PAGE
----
solve the differential equations

xy'-2y = x^2

my work;

dy/dx = x+ 2y/x

p(x)= 2/x

Q(x)= x^2

integral 2/x = 2lnx

Ae^2lnx

y= (integral e^2lnx)(x^2)/(e^2lnx)

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- Mar 1st 2009, 03:57 PMtwilightstrdifferential equations
solve the differential equations

xy'-2y = x^2

my work;

dy/dx = x+ 2y/x

p(x)= 2/x

Q(x)= x^2

integral 2/x = 2lnx

Ae^2lnx

y= (integral e^2lnx)(x^2)/(e^2lnx) - Mar 1st 2009, 04:05 PMProve It
Use the integrating factor method.

Divide everything by $\displaystyle x$ and the equation becomes

$\displaystyle \frac{dy}{dx} -\frac{2}{x}y = x$.

The integrating factor is $\displaystyle e^{\int{-\frac{2}{x}\,dx}} = e^{-2\ln{x}} = e^{\ln{(x^{-2})}} = x^{-2}$.

So multiply everything by $\displaystyle x^{-2}$ and you get

$\displaystyle x^{-2}\frac{dy}{dx} - 2x^{-3}y = x^{-1}$

$\displaystyle \frac{d}{dx}(x^{-2}y) = x^{-1}$.

Can you go from here? - Mar 1st 2009, 04:32 PMtwilightstr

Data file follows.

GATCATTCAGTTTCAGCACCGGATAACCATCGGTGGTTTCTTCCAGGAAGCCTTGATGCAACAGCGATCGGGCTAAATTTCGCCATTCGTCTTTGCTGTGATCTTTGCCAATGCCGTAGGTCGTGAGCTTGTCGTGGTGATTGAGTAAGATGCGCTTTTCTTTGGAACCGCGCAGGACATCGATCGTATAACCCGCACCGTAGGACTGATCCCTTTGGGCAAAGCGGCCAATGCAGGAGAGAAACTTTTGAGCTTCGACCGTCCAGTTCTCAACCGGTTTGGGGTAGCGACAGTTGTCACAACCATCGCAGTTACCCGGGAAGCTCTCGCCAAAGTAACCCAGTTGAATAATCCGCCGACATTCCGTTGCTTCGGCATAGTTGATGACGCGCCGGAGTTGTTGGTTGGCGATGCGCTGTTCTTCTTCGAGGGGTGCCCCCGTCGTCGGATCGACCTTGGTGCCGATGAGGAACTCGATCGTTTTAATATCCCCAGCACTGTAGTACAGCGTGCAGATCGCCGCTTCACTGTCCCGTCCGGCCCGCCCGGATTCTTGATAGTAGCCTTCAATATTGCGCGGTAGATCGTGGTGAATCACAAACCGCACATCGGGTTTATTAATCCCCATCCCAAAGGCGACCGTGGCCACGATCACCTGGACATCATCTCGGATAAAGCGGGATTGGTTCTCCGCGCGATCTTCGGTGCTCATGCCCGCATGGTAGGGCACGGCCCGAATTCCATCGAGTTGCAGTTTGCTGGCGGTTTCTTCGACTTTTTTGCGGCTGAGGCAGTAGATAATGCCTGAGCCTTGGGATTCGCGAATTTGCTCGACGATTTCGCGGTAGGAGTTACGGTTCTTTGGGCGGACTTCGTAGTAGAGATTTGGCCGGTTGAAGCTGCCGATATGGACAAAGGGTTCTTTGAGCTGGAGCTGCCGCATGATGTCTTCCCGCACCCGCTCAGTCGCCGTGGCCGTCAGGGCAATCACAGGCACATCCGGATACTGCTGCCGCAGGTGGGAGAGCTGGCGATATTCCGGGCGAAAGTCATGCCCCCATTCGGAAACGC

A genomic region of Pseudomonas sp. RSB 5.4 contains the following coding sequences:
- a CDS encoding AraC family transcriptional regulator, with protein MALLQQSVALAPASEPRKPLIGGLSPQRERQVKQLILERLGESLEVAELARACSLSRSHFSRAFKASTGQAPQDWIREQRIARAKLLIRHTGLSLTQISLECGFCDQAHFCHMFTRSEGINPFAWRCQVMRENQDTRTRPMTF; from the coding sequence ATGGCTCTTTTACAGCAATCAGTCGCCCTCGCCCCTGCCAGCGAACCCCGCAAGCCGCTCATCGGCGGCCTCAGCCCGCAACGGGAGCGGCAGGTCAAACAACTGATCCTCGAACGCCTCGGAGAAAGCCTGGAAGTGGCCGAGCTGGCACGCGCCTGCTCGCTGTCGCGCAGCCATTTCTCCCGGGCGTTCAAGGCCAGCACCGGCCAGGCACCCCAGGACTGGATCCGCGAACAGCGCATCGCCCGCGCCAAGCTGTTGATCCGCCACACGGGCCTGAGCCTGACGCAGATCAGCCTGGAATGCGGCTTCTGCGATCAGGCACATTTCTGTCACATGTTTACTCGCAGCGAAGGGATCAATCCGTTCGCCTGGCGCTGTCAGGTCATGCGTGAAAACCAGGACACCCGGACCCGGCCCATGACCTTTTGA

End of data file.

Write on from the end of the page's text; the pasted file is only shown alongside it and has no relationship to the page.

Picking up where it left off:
[quote=Prove It;274960]Use the integrating factor method.

Divide everything by $\displaystyle x$ and the equation becomes

$\displaystyle \frac{dy}{dx} -\frac{2}{x}y = x$.

The integrating factor is $\displaystyle e^{\int{-\frac{2}{x}\,dx}} = e^{-2\ln{x}} = e^{\ln{(x^{-2})}} = x^{-2}$.

how did u get the above step - Mar 1st 2009, 08:55 PMProve It
[quote=twilightstr;274978]It's a standard technique for first order linear DE's.

If you have a first order linear DE of the form

$\displaystyle \frac{dy}{dx} + P(x)y = Q(x)$

The integrating factor is $\displaystyle I(x) = e^{\int{P(x)\,dx}}$.

Multiply both sides of the DE by the integrating factor and it reduces to

$\displaystyle \frac{d}{dx}(I(x)y) = I(x)Q(x)$

which is usually solvable. - Mar 2nd 2009, 04:45 AMHallsofIvy
It will help you considerably to recognise that $\displaystyle e^{2ln x}= e^{ln x^2}= x^2$!

y= $\displaystyle \frac{\int^x t^4 dt}{x^2}$

That is easy to integrate. (I wrote "t" for the dummy variable inside the integral rather than "x" to remind you that you cannot cancel the "x" in the denominator until after you have integrated.) - Mar 2nd 2009, 12:36 PMProve It